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Monday, July 27, 2020 | History

3 edition of Absorptive capacity of the Egyptian economy found in the catalog.

Absorptive capacity of the Egyptian economy

Yusuf J. Ahmad

Absorptive capacity of the Egyptian economy

an examination of problems and prospects

by Yusuf J. Ahmad

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Published by Development Centre of the Organisation for Economic Co-operation and Development, available from OECD Publications Center] in Paris, [Washington, D.C .
Written in English

    Places:
  • Egypt,
  • Egypt.
    • Subjects:
    • Absorptive capacity (Economics) -- Egypt.,
    • Egypt -- Economic conditions -- 1952-

    • Edition Notes

      Bibliography: p. 181-182.

      Statementby Yusuf J. Ahmad.
      SeriesDevelopment Centre studies, Development Centre studies.
      Classifications
      LC ClassificationsHC535 .A67
      The Physical Object
      Pagination182 p. ;
      Number of Pages182
      ID Numbers
      Open LibraryOL4954261M
      ISBN 109264114858
      LC Control Number76382536

      IMF Capacity Development Office in Thailand (CDOT) IMF Regional Office in Central America, Panama, and the Dominican Republic Eastern Caribbean Currency Union (ECCU). medium-term dynamic model of the Egyptian country into a serious crisis, the correction of economy and use it to simulate the effects on which will certainly be more painful. Among output and inflation of a stabilization-cum- other things, Egypt depends on basic imports adjustment program. such as food. Their conclusion: make the public sectorFile Size: 1MB.

        Egypt has a diversified economy led by the industrial sector, which is headed by manufacturing, followed by the extractive, oil and gas sectors and then comes the construction sector, she added. The minister said that Egypt aims to achieve an industrial boom that leads to increasing export rates, so production is the main engine of the economic. Egypt - Egypt - Resources and power: Compared with the physical size of the country and the level of its population, Egypt has scanty mineral resources. The search for petroleum began earlier in Egypt than elsewhere in the Middle East, and production on a small scale began as early as , but it was not until the mids that significant results were achieved, notably in the Gulf of Suez.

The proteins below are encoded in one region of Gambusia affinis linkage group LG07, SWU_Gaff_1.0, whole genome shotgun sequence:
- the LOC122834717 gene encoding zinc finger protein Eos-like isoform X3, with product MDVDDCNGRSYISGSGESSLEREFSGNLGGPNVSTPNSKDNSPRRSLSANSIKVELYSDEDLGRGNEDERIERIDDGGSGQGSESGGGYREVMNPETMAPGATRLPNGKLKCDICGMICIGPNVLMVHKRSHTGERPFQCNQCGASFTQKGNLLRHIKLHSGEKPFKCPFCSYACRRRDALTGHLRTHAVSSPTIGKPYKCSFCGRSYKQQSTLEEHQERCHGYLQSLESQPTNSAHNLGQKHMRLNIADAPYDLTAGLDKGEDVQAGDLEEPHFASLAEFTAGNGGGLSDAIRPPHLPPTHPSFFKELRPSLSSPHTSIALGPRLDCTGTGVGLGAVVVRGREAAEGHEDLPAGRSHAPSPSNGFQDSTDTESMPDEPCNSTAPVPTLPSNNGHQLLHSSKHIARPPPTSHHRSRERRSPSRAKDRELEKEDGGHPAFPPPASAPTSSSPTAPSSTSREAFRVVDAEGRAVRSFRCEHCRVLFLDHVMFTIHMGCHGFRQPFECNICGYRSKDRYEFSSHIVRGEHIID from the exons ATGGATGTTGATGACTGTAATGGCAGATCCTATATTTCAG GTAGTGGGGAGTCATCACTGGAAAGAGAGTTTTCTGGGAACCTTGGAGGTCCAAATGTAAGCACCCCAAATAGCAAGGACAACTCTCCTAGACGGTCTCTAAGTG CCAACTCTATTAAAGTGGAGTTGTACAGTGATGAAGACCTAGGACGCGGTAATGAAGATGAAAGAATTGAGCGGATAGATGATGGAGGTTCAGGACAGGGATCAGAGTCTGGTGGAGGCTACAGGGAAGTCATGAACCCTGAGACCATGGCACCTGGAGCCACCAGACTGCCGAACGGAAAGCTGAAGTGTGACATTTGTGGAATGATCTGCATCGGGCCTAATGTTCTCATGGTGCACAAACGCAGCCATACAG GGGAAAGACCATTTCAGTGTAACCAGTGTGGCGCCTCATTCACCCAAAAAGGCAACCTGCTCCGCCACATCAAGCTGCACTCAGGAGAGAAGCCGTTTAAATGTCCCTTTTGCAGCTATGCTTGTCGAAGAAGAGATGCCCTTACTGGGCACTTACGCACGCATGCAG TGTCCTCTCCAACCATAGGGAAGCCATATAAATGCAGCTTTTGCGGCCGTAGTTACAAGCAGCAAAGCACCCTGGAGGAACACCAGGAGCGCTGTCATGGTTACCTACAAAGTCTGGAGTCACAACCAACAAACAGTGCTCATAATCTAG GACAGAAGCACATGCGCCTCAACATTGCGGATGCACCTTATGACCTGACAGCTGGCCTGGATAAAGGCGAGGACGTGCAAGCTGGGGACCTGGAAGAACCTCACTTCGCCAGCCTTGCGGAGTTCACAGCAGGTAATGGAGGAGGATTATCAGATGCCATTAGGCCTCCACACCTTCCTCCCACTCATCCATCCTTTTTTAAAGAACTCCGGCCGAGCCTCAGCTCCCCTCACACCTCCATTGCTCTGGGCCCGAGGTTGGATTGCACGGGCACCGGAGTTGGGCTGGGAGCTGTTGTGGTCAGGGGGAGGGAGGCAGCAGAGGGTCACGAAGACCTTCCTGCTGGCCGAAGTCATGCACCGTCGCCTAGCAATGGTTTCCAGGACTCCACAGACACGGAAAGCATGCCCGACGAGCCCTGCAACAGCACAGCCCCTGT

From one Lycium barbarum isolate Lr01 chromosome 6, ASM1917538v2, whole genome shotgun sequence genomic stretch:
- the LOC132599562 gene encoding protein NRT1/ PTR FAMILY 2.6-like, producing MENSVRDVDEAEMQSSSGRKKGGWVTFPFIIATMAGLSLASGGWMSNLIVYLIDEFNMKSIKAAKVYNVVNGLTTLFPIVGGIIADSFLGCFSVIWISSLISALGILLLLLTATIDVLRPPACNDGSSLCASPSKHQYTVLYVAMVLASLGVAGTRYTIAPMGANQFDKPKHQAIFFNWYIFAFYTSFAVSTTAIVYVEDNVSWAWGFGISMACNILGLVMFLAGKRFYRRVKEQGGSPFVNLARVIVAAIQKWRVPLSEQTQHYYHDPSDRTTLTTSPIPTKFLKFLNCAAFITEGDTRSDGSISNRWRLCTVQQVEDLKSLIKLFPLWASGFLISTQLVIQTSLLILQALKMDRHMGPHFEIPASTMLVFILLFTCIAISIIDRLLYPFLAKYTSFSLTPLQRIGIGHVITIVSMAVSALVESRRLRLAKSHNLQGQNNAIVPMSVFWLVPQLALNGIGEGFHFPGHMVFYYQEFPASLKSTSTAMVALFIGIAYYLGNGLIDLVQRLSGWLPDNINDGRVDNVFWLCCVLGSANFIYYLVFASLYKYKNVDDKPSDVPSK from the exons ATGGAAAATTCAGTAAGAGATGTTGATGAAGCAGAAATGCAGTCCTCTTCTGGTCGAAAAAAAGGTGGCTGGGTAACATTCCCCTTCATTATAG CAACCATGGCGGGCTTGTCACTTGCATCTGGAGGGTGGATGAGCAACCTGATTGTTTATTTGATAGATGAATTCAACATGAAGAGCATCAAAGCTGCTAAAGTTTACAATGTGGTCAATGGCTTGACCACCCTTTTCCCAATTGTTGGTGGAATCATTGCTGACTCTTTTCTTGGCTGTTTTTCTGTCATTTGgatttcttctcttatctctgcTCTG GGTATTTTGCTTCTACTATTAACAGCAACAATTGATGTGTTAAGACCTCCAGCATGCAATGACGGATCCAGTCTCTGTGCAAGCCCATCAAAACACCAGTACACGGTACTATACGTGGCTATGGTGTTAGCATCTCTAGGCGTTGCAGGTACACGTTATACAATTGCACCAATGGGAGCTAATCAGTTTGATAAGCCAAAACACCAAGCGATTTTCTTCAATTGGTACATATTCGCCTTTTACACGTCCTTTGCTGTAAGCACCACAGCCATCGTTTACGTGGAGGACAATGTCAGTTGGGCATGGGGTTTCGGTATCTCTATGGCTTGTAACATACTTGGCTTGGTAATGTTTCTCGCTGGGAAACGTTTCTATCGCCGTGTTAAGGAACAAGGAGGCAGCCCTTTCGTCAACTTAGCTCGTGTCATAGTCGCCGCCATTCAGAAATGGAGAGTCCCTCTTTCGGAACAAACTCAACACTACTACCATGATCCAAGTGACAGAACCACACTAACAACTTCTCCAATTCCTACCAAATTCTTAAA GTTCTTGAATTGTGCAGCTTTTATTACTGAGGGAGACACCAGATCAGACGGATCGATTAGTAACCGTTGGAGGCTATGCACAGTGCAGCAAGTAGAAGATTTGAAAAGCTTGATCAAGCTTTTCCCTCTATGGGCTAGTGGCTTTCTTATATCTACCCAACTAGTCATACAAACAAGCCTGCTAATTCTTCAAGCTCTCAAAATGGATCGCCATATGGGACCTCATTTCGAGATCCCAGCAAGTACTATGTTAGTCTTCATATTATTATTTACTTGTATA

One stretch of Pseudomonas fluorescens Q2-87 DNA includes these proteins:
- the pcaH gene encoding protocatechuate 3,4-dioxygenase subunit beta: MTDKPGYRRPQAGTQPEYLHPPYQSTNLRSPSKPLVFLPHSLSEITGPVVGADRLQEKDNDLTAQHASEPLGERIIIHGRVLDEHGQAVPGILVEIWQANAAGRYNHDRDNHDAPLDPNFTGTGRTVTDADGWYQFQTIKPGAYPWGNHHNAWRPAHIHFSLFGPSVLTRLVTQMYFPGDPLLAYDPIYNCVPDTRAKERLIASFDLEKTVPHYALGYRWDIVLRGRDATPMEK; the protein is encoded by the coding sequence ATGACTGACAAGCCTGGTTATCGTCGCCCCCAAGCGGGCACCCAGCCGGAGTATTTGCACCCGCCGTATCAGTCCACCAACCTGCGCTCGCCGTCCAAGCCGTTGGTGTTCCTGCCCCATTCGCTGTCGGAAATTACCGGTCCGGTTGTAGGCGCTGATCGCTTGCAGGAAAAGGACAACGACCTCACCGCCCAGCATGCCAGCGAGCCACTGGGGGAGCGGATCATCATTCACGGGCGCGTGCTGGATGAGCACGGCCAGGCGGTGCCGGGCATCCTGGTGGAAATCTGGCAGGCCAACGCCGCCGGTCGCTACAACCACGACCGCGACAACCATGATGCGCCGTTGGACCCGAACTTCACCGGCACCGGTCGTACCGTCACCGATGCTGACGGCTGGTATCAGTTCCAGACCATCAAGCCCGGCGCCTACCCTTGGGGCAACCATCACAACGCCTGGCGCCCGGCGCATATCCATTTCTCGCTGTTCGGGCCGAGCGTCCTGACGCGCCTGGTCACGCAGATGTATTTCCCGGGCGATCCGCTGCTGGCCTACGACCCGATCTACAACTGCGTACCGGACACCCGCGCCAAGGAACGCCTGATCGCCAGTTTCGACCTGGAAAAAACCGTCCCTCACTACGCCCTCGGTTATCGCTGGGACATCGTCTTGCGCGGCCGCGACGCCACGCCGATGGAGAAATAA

Using a novel panel dataset of Egyptian governorates for the period –, we investigate the effects of aggregate and sectoral foreign direct investment (FDI) on Egypt’s economic growth. We distinguish between FDI in the manufacturing, agriculture and service sector. The similarity of governorates in terms of institutional characteristics like culture, language and legal framework and Author: Shima’a Hanafy, Marcus Marktanner.   Although more recent studies have examined the role of absorptive capacity within the contexts of acquisition knowledge transfer (Junni and Sarala, ), information systems research (Roberts, Galluch, Dinger, and Grover, ), education (Deschesnes, Drouin, and Couturier, ), and others, diversity is an important and relevant context within which absorptive capacity has yet to be .


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Absorptive capacity of the Egyptian economy by Yusuf J. Ahmad Download PDF EPUB FB2

Absorptive Capacity of the Egyptian Economy: An Examination of Problems and Prospects (Development Centre Studies) (Unabridged. Edition) by Yusuf J. Ahmad Unknown, Pages, Published ISBN / ISBN / Book Edition: Unabridged. Edition. (). Sectoral FDI, absorptive capacity and economic growth – empirical evidence from Egyptian governorates.

The Journal of International Trade & Economic Author: Shima’a Hanafy, Marcus Marktanner. Absorptive capacity of the Egyptian economy; an examination of problems and prospects. By Y.J. Ahmad and 75 - Paris (France). Development Centre Organization for Economic Co-Operation and Development. Topics: FOREIGN INVESTMENT, ECONOMIC SITUATION.

The Ancient Egyptian Economy Hardcover See all 5 formats and editions Hide other formats and editions. Price New from Used from Library Binding "Please retry" $ $ $ Paperback "Please retry" $ $ — Library Binding $ economic growth as a possible channel of absorptive capacity (Makki and Somwaru, ).

The idea is that a certain a mount of domestic in vestment mig ht be necessary t o absorb FDI spillover effects. Downloadable. Using a novel panel dataset of Egyptian governorates for the period –, we investigate the effects of aggregate and sectoral foreign direct investment (FDI) on Egypt’s economic growth.

We distinguish between FDI in the manufacturing, agriculture and service sector. The similarity of governorates in terms of institutional characteristics like culture, language, and Author: Shima'a Hanafy, Marcus Marktanner.

The ancient Egyptian economy The economy of pharaonic Egypt has been called an ancient command economy, but one should always remember that such modern definitions are not as apt as one would hope for.[2] Still, there was a specialized bureaucracy which monitored or controlled much of its activity, one of the hallmarks of planned Size: KB.